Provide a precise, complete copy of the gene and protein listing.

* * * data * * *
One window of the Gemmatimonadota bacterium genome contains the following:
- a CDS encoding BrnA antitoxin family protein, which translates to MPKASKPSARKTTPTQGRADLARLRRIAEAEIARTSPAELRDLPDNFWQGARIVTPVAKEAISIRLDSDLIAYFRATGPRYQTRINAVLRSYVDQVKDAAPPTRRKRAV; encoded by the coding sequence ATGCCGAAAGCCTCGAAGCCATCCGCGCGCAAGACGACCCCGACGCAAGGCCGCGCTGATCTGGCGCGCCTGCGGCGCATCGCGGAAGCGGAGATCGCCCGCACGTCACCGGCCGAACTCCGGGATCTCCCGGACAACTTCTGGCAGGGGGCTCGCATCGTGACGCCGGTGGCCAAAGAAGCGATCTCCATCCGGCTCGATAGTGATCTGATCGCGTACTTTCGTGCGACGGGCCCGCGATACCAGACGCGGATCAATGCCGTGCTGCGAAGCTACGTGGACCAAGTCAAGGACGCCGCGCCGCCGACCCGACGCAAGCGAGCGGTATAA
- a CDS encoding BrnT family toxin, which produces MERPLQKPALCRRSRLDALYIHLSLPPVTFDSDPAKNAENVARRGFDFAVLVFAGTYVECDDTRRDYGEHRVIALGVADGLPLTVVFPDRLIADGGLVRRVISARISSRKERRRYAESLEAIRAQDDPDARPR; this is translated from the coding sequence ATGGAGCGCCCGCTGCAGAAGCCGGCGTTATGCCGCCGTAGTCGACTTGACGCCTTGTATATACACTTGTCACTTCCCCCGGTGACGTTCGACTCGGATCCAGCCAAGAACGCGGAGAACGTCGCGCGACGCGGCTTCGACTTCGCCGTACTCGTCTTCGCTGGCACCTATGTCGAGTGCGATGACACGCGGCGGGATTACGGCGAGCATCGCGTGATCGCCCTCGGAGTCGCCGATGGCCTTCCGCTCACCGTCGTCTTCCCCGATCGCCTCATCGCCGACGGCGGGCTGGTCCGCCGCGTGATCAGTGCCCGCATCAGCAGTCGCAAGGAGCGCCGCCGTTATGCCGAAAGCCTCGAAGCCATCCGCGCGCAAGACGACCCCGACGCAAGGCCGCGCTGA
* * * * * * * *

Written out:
One window of the Gemmatimonadota bacterium genome contains the following:
- a CDS encoding BrnA antitoxin family protein, which translates to MPKASKPSARKTTPTQGRADLARLRRIAEAEIARTSPAELRDLPDNFWQGARIVTPVAKEAISIRLDSDLIAYFRATGPRYQTRINAVLRSYVDQVKDAAPPTRRKRAV; encoded by the coding sequence ATGCCGAAAGCCTCGAAGCCATCCGCGCGCAAGACGACCCCGACGCAAGGCCGCGCTGATCTGGCGCGCCTGCGGCGCATCGCGGAAGCGGAGATCGCCCGCACGTCACCGGCCGAACTCCGGGATCTCCCGGACAACTTCTGGCAGGGGGCTCGCATCGTGACGCCGGTGGCCAAAGAAGCGATCTCCATCCGGCTCGATAGTGATCTGATCGCGTACTTTCGTGCGACGGGCCCGCGATACCAGACGCGGATCAATGCCGTGCTGCGAAGCTACGTGGACCAAGTCAAGGACGCCGCGCCGCCGACCCGACGCAAGCGAGCGGTATAA
- a CDS encoding BrnT family toxin, which produces MERPLQKPALCRRSRLDALYIHLSLPPVTFDSDPAKNAENVARRGFDFAVLVFAGTYVECDDTRRDYGEHRVIALGVADGLPLTVVFPDRLIADGGLVRRVISARISSRKERRRYAESLEAIRAQDDPDARPR; this is translated from the coding sequence ATGGAGCGCCCGCTGCAGAAGCCGGCGTTATGCCGCCGTAGTCGACTTGACGCCTTGTATATACACTTGTCACTTCCCCCGGTGACGTTCGACTCGGATCCAGCCAAGAACGCGGAGAACGTCGCGCGACGCGGCTTCGACTTCGCCGTACTCGTCTTCGCTGGCACCTATGTCGAGTGCGATGACACGCGGCGGGATTACGGCGAGCATCGCGTGATCGCCCTCGGAGTCGCCGATGGCCTTCCGCTCACCGTCGTCTTCCCCGATCGCCTCATCGCCGACGGCGGGCTGGTCCGCCGCGTGATCAGTGCCCGCATCAGCAGTCGCAAGGAGCGCCGCCGTTATGCCGAAAGCCTCGAAGCCATCCGCGCGCAAGACGACCCCGACGCAAGGCCGCGCTGA